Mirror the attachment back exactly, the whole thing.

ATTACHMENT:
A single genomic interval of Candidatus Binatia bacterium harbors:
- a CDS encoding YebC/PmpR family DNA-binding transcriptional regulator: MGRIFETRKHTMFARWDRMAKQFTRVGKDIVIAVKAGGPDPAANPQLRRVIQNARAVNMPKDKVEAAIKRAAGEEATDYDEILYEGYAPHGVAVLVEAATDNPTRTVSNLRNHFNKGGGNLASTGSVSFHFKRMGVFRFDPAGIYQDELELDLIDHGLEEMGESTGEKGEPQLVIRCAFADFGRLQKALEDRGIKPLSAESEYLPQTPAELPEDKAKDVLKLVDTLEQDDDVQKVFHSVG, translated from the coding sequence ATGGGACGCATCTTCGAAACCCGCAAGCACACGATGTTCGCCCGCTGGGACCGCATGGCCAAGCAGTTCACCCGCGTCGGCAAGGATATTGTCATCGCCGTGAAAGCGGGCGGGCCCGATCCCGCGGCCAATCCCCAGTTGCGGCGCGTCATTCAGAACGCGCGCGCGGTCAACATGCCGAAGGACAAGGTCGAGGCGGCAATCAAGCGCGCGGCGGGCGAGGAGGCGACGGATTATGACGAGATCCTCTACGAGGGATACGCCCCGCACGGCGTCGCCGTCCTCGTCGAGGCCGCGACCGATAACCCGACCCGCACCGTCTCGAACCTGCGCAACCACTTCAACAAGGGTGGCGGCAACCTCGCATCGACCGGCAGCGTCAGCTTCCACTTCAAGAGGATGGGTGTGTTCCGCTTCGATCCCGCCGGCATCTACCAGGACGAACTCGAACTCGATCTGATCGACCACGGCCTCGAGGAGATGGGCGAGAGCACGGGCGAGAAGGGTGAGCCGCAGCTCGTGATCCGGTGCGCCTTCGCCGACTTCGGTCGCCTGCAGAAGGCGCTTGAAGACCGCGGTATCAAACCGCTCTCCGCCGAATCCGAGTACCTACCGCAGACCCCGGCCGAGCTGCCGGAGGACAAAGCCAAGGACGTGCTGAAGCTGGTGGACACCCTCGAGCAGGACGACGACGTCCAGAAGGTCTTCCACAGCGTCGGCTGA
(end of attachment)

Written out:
A single genomic interval of Candidatus Binatia bacterium harbors:
- a CDS encoding YebC/PmpR family DNA-binding transcriptional regulator: MGRIFETRKHTMFARWDRMAKQFTRVGKDIVIAVKAGGPDPAANPQLRRVIQNARAVNMPKDKVEAAIKRAAGEEATDYDEILYEGYAPHGVAVLVEAATDNPTRTVSNLRNHFNKGGGNLASTGSVSFHFKRMGVFRFDPAGIYQDELELDLIDHGLEEMGESTGEKGEPQLVIRCAFADFGRLQKALEDRGIKPLSAESEYLPQTPAELPEDKAKDVLKLVDTLEQDDDVQKVFHSVG, translated from the coding sequence ATGGGACGCATCTTCGAAACCCGCAAGCACACGATGTTCGCCCGCTGGGACCGCATGGCCAAGCAGTTCACCCGCGTCGGCAAGGATATTGTCATCGCCGTGAAAGCGGGCGGGCCCGATCCCGCGGCCAATCCCCAGTTGCGGCGCGTCATTCAGAACGCGCGCGCGGTCAACATGCCGAAGGACAAGGTCGAGGCGGCAATCAAGCGCGCGGCGGGCGAGGAGGCGACGGATTATGACGAGATCCTCTACGAGGGATACGCCCCGCACGGCGTCGCCGTCCTCGTCGAGGCCGCGACCGATAACCCGACCCGCACCGTCTCGAACCTGCGCAACCACTTCAACAAGGGTGGCGGCAACCTCGCATCGACCGGCAGCGTCAGCTTCCACTTCAAGAGGATGGGTGTGTTCCGCTTCGATCCCGCCGGCATCTACCAGGACGAACTCGAACTCGATCTGATCGACCACGGCCTCGAGGAGATGGGCGAGAGCACGGGCGAGAAGGGTGAGCCGCAGCTCGTGATCCGGTGCGCCTTCGCCGACTTCGGTCGCCTGCAGAAGGCGCTTGAAGACCGCGGTATCAAACCGCTCTCCGCCGAATCCGAGTACCTACCGCAGACCCCGGCCGAGCTGCCGGAGGACAAAGCCAAGGACGTGCTGAAGCTGGTGGACACCCTCGAGCAGGACGACGACGTCCAGAAGGTCTTCCACAGCGTCGGCTGA